NCMS Morning Rounds 12-2-19

Welcome back! Here is your first

NCMS Morning Rounds of December.

Dec. 2, 2019

Have You Renewed Your NCMS Membership Yet?

We are happy to report that our online membership renewal drive continues to be wildly successful. Thank you to everyone who has already renewed their NCMS membership for the coming year. To those who have yet to renew, you can easily do so here.

While medical groups still are invoiced the old fashioned way via paper, snail-mail, the NCMS membership team initiated an email invoice this fall to individual members with an excellent response rate thus far. This represents a significant saving on mailing costs.

Renew today to receive your beautiful NCMS 2020 calendar with photos by your physician and physician assistant colleagues to get 2020 off to a good start!

Renew now!

Practice Management Workshop at NC Family Physician Meeting

Just a reminder, especially to NCMS Foundation Community Practitioner Program (CPP) participants, that a special practice management workshop will be held at the NC Academy of Family Physicians (NCAFP) winter meeting on Friday, Dec. 6 in Asheville. Those who are part of the CPP need to attend one of these workshops within the first two years of the program. Learn more about the session.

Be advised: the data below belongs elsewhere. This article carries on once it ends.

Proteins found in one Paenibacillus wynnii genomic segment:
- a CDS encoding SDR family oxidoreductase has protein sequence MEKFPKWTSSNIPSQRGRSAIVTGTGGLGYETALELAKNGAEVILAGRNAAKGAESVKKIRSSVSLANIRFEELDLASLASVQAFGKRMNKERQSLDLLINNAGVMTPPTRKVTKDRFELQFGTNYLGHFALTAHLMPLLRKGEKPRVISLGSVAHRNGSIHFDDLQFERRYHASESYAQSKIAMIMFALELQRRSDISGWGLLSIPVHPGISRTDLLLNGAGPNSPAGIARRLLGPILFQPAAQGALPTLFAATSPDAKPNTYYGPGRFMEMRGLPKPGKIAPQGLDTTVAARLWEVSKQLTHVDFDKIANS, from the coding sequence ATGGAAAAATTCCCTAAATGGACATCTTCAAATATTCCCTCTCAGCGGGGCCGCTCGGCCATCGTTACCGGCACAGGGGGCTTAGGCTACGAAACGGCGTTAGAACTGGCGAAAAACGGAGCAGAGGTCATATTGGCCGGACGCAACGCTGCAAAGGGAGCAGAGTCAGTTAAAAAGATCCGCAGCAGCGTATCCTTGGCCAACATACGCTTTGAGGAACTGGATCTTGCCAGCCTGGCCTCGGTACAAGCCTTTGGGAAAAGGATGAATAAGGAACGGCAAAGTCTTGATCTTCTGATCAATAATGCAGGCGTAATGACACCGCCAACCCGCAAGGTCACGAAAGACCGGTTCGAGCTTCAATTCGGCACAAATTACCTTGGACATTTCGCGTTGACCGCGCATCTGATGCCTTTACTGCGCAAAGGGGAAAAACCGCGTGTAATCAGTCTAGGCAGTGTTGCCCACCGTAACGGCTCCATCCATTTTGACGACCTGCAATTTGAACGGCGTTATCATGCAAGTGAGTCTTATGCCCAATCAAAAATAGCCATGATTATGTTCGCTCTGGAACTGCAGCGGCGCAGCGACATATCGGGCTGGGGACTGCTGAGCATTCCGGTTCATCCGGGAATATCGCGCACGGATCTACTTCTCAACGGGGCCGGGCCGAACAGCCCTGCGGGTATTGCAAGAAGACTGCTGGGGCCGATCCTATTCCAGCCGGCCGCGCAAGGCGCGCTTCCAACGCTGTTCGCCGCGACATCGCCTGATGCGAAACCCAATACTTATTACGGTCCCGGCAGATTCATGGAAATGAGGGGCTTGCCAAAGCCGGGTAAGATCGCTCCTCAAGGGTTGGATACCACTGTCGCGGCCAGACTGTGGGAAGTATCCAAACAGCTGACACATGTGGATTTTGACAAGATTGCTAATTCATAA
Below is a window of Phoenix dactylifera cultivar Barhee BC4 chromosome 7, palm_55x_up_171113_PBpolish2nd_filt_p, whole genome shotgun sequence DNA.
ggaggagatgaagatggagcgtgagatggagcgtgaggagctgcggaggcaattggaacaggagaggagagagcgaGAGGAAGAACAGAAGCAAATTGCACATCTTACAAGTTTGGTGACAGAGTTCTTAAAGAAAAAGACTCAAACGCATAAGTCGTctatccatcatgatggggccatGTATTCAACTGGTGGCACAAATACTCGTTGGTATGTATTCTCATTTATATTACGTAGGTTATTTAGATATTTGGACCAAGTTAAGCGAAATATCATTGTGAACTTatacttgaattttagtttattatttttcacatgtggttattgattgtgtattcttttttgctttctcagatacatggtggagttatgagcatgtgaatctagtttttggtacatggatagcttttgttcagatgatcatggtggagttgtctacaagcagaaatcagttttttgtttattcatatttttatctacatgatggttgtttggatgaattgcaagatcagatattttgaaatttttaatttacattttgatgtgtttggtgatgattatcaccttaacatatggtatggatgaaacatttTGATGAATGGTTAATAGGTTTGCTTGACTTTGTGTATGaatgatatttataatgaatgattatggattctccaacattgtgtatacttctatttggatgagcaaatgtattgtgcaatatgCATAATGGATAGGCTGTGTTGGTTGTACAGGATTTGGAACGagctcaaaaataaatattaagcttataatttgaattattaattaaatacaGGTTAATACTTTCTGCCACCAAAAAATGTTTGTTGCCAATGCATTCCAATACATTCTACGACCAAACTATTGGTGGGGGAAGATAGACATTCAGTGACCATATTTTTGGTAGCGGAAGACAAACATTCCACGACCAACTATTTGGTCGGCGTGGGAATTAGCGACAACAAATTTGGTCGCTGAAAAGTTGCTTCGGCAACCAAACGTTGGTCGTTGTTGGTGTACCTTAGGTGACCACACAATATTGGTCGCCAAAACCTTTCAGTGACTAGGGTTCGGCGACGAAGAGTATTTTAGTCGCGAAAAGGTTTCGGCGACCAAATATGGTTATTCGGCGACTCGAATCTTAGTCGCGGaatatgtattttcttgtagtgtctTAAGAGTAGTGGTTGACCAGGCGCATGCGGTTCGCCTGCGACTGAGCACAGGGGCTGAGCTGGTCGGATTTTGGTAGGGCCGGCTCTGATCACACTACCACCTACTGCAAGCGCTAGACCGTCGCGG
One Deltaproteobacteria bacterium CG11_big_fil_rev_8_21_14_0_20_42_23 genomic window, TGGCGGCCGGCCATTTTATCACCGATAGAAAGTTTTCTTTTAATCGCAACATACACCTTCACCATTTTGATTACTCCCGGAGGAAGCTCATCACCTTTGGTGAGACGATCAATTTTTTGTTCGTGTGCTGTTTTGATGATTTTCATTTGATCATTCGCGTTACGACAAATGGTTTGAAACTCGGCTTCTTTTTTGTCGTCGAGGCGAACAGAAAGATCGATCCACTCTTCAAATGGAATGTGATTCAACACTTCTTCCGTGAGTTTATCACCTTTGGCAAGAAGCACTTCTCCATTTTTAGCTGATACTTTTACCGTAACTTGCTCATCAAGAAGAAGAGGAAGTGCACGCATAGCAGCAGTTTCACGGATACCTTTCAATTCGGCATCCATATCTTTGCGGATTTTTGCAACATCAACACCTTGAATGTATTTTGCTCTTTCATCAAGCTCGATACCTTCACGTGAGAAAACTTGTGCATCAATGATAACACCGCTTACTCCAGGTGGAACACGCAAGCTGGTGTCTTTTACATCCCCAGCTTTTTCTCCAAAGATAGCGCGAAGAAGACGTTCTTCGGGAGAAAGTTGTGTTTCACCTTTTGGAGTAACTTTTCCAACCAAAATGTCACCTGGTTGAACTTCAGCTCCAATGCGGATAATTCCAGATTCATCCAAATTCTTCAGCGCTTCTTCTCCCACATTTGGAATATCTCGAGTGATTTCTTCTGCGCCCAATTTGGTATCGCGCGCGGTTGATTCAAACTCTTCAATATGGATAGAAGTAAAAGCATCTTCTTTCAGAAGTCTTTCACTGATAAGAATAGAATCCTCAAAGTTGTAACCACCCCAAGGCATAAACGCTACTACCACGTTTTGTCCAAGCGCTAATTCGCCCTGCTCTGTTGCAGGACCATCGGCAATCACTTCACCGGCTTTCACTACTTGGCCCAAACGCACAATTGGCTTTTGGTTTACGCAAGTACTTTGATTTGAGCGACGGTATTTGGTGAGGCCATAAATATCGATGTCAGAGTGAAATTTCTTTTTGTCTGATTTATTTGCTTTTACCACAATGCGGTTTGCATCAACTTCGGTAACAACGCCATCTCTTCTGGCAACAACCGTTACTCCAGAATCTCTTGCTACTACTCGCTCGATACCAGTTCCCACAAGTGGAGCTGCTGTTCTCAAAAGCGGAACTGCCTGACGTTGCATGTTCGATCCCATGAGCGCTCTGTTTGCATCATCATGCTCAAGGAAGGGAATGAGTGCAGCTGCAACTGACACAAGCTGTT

The title of the half-day session is “Value-based Health Care and Leadership,” and includes two NCMS staff members as part of the faculty.

The NCAFP meeting runs from Dec. 5-8 at the Omni Grove Park Inn in Asheville. Learn more and register for the meeting.

NC Lung Cancer Incidence Among Worst in Nation

The American Lung Association’s latest “State of Lung Cancer” report reveals that North Carolina is among the worst states for lung cancer incidence. Both North and South Carolina have higher incidences of lung cancer than the national average incident rate of 59.6 per 100,000, according to the study. North Carolina’s incidence rate is 69 per 100,000, ranking it among the 10 worst states and putting it in the below-average tier. Review the study’s findings for North Carolina.

The report looks at all states between 2012 and 2016 and found that more people now are surviving lung cancer, still the leading cause of all cancer deaths, then a decade ago. The survival rate is now 21.7 percent. The survival rate in North Carolina is 21.5 percent.

The study concluded that every state needs to improve its rate of screening for the disease for those at high risk.

Learn about a successful lung cancer screening program in North Carolina in this NCMS Bulletin Magazine issue.

In the News

Excess Weight Can Weaken Flu Shot, NPR, 11-24-19

Learning Opportunity

Join the Durham Orange County Medical Society on Wednesday, Dec. 11, from 6 to 8 p.m. at the University Club in Durham for a panel discussion on the Impact of Gun Violence on Youth. The panel includes medical experts as well as student activists. Learn more and register.


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